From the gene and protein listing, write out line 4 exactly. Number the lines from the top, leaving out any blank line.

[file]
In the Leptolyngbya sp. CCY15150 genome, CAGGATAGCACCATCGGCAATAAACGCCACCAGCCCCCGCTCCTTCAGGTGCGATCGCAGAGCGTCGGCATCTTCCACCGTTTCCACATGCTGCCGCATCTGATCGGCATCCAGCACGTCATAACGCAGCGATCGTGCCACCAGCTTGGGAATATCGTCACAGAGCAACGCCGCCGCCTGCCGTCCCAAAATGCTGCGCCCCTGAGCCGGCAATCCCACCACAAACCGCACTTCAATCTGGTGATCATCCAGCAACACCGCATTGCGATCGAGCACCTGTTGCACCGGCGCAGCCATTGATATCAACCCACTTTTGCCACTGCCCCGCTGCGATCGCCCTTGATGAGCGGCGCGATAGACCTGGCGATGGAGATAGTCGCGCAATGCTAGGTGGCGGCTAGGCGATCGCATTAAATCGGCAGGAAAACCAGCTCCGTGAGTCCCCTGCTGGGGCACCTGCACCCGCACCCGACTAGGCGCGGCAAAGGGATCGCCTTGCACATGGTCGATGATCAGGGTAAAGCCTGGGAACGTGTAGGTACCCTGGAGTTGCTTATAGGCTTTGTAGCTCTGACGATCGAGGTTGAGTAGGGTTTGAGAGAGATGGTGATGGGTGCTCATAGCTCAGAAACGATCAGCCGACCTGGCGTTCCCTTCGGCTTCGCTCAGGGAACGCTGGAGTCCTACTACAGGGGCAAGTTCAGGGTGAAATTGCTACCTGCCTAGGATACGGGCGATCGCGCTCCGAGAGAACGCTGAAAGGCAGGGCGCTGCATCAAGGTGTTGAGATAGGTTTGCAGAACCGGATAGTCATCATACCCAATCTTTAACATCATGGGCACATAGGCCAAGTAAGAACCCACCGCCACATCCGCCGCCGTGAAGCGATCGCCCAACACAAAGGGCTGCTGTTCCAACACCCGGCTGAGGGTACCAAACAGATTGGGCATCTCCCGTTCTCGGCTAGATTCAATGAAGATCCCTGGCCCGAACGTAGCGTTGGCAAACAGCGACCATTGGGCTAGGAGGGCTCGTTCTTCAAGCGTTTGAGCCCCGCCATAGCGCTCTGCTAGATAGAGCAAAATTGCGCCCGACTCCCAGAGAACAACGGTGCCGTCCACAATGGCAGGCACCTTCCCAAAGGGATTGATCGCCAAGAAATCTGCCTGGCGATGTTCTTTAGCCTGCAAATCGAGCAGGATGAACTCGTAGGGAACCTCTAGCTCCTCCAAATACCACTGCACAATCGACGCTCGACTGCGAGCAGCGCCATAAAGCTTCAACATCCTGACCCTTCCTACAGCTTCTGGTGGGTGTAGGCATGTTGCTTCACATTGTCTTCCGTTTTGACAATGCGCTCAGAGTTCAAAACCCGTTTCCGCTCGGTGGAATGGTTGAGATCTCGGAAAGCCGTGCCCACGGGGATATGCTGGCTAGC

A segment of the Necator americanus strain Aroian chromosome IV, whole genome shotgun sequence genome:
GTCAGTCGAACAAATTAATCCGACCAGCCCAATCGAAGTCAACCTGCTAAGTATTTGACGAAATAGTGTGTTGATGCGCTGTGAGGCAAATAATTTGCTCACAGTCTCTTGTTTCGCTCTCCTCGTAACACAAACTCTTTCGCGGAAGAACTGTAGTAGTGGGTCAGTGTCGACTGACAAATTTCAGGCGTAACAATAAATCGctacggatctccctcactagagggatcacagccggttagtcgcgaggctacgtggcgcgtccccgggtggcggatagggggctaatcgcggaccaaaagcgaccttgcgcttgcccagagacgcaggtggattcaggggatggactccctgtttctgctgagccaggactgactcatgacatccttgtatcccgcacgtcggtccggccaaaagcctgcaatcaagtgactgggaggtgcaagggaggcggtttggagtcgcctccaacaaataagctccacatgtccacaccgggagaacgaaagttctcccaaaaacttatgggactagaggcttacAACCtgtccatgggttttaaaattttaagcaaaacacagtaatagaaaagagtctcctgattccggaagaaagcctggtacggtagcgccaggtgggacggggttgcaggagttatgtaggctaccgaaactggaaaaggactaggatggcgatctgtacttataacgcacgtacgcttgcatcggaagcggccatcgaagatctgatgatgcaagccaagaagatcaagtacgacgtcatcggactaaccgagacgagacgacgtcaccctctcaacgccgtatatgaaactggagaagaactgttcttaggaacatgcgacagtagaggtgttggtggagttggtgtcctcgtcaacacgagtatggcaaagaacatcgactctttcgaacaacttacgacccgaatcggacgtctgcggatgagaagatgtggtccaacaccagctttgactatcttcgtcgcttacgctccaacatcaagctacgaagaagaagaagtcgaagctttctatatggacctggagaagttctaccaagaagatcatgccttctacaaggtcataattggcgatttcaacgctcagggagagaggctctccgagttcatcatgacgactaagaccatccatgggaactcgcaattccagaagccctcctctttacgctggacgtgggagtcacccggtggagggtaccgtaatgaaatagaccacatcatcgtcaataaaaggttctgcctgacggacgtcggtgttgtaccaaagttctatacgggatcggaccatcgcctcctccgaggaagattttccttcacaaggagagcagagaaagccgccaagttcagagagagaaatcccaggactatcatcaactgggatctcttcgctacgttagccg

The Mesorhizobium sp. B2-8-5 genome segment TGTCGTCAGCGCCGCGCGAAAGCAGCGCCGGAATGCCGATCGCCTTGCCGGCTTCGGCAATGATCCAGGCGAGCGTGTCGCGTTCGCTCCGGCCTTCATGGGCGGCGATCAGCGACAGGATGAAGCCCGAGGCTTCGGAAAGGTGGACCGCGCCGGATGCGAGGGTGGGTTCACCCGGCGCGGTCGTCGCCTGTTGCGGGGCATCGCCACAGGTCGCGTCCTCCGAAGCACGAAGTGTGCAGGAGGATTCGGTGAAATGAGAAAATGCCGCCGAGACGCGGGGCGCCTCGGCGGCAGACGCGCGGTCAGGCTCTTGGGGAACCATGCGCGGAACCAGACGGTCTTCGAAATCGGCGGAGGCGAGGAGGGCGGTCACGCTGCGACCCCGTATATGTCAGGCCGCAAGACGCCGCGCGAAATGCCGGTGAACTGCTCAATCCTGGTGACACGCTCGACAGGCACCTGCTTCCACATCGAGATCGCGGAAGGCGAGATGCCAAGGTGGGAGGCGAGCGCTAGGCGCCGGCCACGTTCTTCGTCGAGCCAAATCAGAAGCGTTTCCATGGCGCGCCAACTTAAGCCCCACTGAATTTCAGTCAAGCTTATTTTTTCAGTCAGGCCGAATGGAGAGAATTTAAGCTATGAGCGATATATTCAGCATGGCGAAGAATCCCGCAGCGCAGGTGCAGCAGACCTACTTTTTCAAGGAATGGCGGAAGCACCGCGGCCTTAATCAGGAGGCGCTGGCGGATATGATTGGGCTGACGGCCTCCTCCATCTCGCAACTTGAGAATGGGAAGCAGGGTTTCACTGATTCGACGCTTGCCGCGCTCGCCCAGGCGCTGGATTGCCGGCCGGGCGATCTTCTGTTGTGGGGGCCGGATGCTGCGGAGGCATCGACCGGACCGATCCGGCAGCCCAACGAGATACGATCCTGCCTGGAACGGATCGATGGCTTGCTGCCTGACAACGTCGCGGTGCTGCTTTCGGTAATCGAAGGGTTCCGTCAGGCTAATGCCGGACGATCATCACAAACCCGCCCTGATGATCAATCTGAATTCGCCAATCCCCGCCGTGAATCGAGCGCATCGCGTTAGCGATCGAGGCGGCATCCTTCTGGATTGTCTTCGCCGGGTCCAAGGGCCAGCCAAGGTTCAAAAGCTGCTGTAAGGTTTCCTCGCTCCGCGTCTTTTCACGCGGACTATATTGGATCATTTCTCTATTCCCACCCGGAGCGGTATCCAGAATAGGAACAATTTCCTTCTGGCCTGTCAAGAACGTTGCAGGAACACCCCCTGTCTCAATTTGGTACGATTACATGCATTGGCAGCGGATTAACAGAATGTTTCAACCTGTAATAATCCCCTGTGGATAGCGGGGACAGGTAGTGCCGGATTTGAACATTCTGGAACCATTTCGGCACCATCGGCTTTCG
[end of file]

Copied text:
The Mesorhizobium sp. B2-8-5 genome segment TGTCGTCAGCGCCGCGCGAAAGCAGCGCCGGAATGCCGATCGCCTTGCCGGCTTCGGCAATGATCCAGGCGAGCGTGTCGCGTTCGCTCCGGCCTTCATGGGCGGCGATCAGCGACAGGATGAAGCCCGAGGCTTCGGAAAGGTGGACCGCGCCGGATGCGAGGGTGGGTTCACCCGGCGCGGTCGTCGCCTGTTGCGGGGCATCGCCACAGGTCGCGTCCTCCGAAGCACGAAGTGTGCAGGAGGATTCGGTGAAATGAGAAAATGCCGCCGAGACGCGGGGCGCCTCGGCGGCAGACGCGCGGTCAGGCTCTTGGGGAACCATGCGCGGAACCAGACGGTCTTCGAAATCGGCGGAGGCGAGGAGGGCGGTCACGCTGCGACCCCGTATATGTCAGGCCGCAAGACGCCGCGCGAAATGCCGGTGAACTGCTCAATCCTGGTGACACGCTCGACAGGCACCTGCTTCCACATCGAGATCGCGGAAGGCGAGATGCCAAGGTGGGAGGCGAGCGCTAGGCGCCGGCCACGTTCTTCGTCGAGCCAAATCAGAAGCGTTTCCATGGCGCGCCAACTTAAGCCCCACTGAATTTCAGTCAAGCTTATTTTTTCAGTCAGGCCGAATGGAGAGAATTTAAGCTATGAGCGATATATTCAGCATGGCGAAGAATCCCGCAGCGCAGGTGCAGCAGACCTACTTTTTCAAGGAATGGCGGAAGCACCGCGGCCTTAATCAGGAGGCGCTGGCGGATATGATTGGGCTGACGGCCTCCTCCATCTCGCAACTTGAGAATGGGAAGCAGGGTTTCACTGATTCGACGCTTGCCGCGCTCGCCCAGGCGCTGGATTGCCGGCCGGGCGATCTTCTGTTGTGGGGGCCGGATGCTGCGGAGGCATCGACCGGACCGATCCGGCAGCCCAACGAGATACGATCCTGCCTGGAACGGATCGATGGCTTGCTGCCTGACAACGTCGCGGTGCTGCTTTCGGTAATCGAAGGGTTCCGTCAGGCTAATGCCGGACGATCATCACAAACCCGCCCTGATGATCAATCTGAATTCGCCAATCCCCGCCGTGAATCGAGCGCATCGCGTTAGCGATCGAGGCGGCATCCTTCTGGATTGTCTTCGCCGGGTCCAAGGGCCAGCCAAGGTTCAAAAGCTGCTGTAAGGTTTCCTCGCTCCGCGTCTTTTCACGCGGACTATATTGGATCATTTCTCTATTCCCACCCGGAGCGGTATCCAGAATAGGAACAATTTCCTTCTGGCCTGTCAAGAACGTTGCAGGAACACCCCCTGTCTCAATTTGGTACGATTACATGCATTGGCAGCGGATTAACAGAATGTTTCAACCTGTAATAATCCCCTGTGGATAGCGGGGACAGGTAGTGCCGGATTTGAACATTCTGGAACCATTTCGGCACCATCGGCTTTCG